# How to shift down a square wave at 0 - 5 V?

I have a square wave that oscillates at 500 Hz from 12 to 14 V. I would like it to oscillate at the same frequency from 0 to 5 V, so I could use to trigger i.e. a switch. Is there any circuit to do this (shift down the signal)?

It goes from 12 V (low level) to 14 V (high level). I would like it to shift it down so it will go from 0 V (low level) to 5 V (or higher from 5 V... I don't mind).

• Do you mean that it goes from 12V to 14V or that it goes from 0V to 12V~14V? Commented Dec 3, 2016 at 21:20
• It goes from 12V (low level) to 14V (high level). I would like it to shift it down so it will go from 0V (low level) to 5V (or higher from 5V...I don't mind). Commented Dec 4, 2016 at 12:01

@Olin's answer is a good one if you can live within the limitations which are:

1. High voltage supply for the comparator (or special comparator)
2. Duty cycle of input close to 50%
3. Some pulses will be missed when the signal is first applied.

It has the great advantage of being non-critical as to component values (it automagically adjusts to the average input voltage) and has a good noise immunity once it adjusts.

There are a couple other simple options. First, you could simply use a 2.5V reference and divide down the input with a voltage divider such that 13V gives you 2.5V out. Since you would have only +/-7% (minus whatever noise immunity you require) to play with, this makes for a relatively critical circuit.

simulate this circuit – Schematic created using CircuitLab

It will also stop working if the input voltages change by a small percentage.

A third option is a DC restoration type of circuit that AC couples the input. Again, a comparator is used.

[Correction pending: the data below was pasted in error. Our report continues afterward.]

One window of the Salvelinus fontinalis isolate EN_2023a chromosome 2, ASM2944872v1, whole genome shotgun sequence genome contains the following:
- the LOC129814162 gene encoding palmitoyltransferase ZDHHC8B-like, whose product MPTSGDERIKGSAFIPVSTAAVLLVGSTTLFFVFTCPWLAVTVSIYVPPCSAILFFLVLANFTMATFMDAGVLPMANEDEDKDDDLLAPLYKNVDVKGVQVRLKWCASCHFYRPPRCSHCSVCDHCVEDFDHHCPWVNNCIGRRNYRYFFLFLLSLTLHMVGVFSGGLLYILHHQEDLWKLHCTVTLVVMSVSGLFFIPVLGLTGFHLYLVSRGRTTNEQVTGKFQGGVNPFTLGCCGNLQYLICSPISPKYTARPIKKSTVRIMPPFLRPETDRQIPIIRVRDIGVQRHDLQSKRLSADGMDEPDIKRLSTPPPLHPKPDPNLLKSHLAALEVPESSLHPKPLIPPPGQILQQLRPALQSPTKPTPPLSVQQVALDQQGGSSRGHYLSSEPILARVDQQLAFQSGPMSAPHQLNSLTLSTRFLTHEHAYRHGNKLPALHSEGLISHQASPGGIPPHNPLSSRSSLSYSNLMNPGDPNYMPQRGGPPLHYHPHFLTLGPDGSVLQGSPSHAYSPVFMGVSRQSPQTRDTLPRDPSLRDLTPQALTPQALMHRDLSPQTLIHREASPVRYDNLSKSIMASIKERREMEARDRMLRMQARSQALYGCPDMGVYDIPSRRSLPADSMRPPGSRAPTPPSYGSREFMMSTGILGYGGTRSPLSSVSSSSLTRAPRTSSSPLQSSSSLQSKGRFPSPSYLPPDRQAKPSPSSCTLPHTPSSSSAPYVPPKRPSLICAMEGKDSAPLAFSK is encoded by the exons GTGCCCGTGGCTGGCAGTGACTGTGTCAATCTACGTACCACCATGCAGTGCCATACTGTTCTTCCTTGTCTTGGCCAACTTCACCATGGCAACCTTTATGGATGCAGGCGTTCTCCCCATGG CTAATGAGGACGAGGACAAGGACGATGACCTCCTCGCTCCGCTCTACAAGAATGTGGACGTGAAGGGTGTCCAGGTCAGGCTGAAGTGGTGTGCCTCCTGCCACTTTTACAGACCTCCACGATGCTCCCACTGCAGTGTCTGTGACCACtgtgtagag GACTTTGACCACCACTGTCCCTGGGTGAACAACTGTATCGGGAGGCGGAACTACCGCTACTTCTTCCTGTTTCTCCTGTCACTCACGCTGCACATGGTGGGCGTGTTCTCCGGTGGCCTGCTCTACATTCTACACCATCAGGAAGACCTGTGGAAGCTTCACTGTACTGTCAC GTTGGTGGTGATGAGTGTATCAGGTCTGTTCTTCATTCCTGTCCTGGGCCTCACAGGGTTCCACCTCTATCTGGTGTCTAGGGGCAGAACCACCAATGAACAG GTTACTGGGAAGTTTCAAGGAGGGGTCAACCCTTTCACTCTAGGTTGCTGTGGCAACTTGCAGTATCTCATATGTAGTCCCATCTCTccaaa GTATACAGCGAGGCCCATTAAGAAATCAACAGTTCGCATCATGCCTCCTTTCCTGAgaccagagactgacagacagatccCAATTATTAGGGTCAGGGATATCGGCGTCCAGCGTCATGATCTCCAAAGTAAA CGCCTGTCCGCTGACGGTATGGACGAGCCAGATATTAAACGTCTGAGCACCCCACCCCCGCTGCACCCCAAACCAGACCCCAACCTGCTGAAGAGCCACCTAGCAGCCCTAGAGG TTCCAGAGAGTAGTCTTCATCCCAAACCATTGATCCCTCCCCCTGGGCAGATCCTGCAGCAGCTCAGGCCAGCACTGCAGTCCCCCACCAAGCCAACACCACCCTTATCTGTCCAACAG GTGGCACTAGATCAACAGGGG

simulate this circuit

In the case of my first circuit the signal level is faithfully preserved if the input stops switching. In the case of Olin's circuit, the input noise immunity drops to close to zero if the signal disappears so you could see random noise at the output. In the case of my 2nd circuit, the output will eventually drift to one state or the other (the state can be enforced by a resistor from the + input of the comparator to +2.5 or ground).

In all 3 cases you could add some hysteresis by feeding back a bit of the output voltage to the + input.

One way is what's known as a data slicer. A simple one, as shown below, requires the average value to be near the middle between the two levels. That is true for a square wave.

Since the input voltage is 12-14 V, the comparator must be powered from a voltage enough above that so that the input signal is within its common mode range.

In this case, the comparator is assumed to have a open collector output. That makes the output signal digital from ground to whatever voltage the pullup resistor (R2 in this example) goes to.

R1 and C1 form a low pass filter. The comparator is therefore comparing the instantaneous input signal to somewhat of a average of recent history of the input signal. Since that average will be half way between the high and low levels, this will work nicely. This circuit automatically adjusts to drift of the high and low levels of the input signal. The time constant of the filter is a tradeoff between being long enough to not react to the individual input pulses, but short enough to react to the drift in the digital levels.